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Texas AgriLife Research scientists are studying wheat streak mosaic virus, the most prevalent disease in southwest wheat. In this project, the focus is on trying to understand the dynamics of the wheat curl mite and what conditions cause it to move, said Jacob Price, a research associate working with Dr. Charlie Rush, AgriLife Research plant pathologist in Amarillo.
Wheat streak mosaic virus is the most prevalent disease in the southwestern wheat producing region of the U.S., according to a Texas AgriLife Research scientist.
Dr. Charlie Rush, AgriLife Research plant pathologist in Amarillo, is assembling several teams of scientists to work on the disease from every aspect: vector to diagnosis and mapping to control.
"There are other diseases of concern, but wheat streak mosaic is always found somewhere in this wheat growing region, and every couple of years, we have an epidemic of it," Rush said.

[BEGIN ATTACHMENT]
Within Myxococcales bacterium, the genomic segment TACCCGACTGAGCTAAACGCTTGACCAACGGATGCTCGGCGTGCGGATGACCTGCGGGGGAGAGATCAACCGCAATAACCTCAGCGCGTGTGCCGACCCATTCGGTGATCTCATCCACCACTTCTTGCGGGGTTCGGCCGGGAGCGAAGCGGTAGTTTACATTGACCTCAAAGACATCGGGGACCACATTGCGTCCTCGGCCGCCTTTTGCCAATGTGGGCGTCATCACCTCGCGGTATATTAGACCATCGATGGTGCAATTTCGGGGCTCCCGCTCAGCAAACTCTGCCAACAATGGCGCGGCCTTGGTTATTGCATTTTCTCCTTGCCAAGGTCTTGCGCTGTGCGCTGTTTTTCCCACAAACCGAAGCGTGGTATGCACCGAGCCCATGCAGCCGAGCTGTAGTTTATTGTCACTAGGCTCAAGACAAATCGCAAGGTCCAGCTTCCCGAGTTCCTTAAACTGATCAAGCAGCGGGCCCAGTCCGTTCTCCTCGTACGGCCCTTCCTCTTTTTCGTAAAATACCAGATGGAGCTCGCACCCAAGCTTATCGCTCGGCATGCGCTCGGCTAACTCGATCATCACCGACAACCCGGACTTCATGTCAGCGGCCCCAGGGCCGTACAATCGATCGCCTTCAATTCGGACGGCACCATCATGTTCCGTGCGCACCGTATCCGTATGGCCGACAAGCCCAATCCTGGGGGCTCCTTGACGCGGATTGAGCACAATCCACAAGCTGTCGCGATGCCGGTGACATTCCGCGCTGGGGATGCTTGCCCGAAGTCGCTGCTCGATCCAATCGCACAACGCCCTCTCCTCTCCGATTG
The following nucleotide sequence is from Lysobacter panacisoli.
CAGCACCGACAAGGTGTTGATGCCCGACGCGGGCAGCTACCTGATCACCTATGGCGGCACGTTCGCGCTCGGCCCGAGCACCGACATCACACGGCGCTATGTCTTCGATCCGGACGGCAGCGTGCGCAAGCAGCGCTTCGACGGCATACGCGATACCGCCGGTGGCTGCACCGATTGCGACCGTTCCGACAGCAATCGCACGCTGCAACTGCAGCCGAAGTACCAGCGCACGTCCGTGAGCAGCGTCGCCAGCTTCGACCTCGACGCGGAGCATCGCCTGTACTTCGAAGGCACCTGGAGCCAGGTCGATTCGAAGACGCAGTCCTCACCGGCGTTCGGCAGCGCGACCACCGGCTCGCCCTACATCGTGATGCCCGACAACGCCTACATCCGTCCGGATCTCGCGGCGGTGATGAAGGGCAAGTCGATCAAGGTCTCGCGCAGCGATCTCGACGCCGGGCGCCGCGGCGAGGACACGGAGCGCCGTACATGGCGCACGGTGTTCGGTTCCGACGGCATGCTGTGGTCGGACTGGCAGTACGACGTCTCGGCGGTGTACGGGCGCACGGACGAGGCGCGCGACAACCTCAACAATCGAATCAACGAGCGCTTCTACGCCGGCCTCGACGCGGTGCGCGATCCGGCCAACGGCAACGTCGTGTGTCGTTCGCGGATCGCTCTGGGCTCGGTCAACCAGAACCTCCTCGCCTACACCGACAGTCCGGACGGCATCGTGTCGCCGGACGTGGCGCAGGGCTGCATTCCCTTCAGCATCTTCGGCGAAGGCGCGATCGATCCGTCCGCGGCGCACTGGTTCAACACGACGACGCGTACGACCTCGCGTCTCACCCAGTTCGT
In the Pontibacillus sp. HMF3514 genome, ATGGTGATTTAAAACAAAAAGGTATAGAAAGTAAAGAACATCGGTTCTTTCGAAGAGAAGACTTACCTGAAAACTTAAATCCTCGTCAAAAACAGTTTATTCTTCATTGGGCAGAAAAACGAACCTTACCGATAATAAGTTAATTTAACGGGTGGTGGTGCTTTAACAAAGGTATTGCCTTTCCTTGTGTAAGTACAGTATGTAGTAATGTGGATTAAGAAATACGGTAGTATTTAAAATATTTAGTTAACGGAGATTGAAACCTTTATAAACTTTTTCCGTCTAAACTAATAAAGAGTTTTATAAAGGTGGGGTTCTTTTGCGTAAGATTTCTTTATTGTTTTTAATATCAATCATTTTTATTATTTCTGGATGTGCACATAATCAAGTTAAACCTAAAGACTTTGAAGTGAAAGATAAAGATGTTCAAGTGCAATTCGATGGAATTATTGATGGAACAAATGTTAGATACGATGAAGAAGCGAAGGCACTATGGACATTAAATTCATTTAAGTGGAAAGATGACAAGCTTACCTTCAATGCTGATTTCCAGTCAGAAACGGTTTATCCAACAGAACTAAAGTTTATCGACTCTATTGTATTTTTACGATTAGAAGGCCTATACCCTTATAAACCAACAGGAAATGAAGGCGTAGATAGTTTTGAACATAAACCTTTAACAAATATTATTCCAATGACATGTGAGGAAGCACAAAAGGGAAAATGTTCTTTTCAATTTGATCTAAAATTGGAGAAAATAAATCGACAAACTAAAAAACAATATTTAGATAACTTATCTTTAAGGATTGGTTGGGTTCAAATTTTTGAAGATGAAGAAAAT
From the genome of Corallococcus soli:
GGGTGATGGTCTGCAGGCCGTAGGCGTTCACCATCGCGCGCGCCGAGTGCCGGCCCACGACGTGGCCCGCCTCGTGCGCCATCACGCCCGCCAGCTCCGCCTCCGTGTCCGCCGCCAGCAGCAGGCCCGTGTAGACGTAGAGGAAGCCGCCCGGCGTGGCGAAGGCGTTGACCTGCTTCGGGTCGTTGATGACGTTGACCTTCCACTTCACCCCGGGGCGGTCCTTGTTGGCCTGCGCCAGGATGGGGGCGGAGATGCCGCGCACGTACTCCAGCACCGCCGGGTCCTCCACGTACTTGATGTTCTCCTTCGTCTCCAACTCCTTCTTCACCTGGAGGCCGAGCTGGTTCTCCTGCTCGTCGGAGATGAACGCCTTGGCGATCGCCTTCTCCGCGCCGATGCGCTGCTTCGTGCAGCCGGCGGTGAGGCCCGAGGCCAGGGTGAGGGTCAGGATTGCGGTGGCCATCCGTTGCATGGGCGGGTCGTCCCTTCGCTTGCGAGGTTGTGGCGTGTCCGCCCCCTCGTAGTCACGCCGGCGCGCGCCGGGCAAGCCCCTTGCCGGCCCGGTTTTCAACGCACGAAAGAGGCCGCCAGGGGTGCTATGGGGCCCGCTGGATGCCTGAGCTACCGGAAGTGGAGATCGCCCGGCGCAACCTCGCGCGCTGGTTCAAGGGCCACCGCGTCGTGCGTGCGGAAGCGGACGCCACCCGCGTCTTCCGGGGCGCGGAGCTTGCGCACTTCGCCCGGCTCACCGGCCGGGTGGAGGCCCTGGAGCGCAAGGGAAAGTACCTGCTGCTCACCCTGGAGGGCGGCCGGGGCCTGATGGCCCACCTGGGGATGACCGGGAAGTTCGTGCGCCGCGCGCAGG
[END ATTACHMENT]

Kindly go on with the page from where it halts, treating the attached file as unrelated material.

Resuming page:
Several issues cause the disease to be more problematic, he said. It is hard to distinguish the disease from drought or nutrient deficiencies because the symptoms often look similar in all three. Also, the vector is so tiny it can't be seen in the field, so the disease is already present before it can be detected. And there are no chemical controls for either the insect or disease.
The disease doesn't just affect grain and forage yields, but has a negative effect on the ability of the wheat plant to use irrigation water, Rush said. Therefore, irrigation applied to diseased wheat wastes time, energy and groundwater.
Through a Texas Cropping Systems grant, work was started about a year ago to look at the factors that affect disease incidence and severity, primarily at the vector, which is the wheat curl mite, Rush said.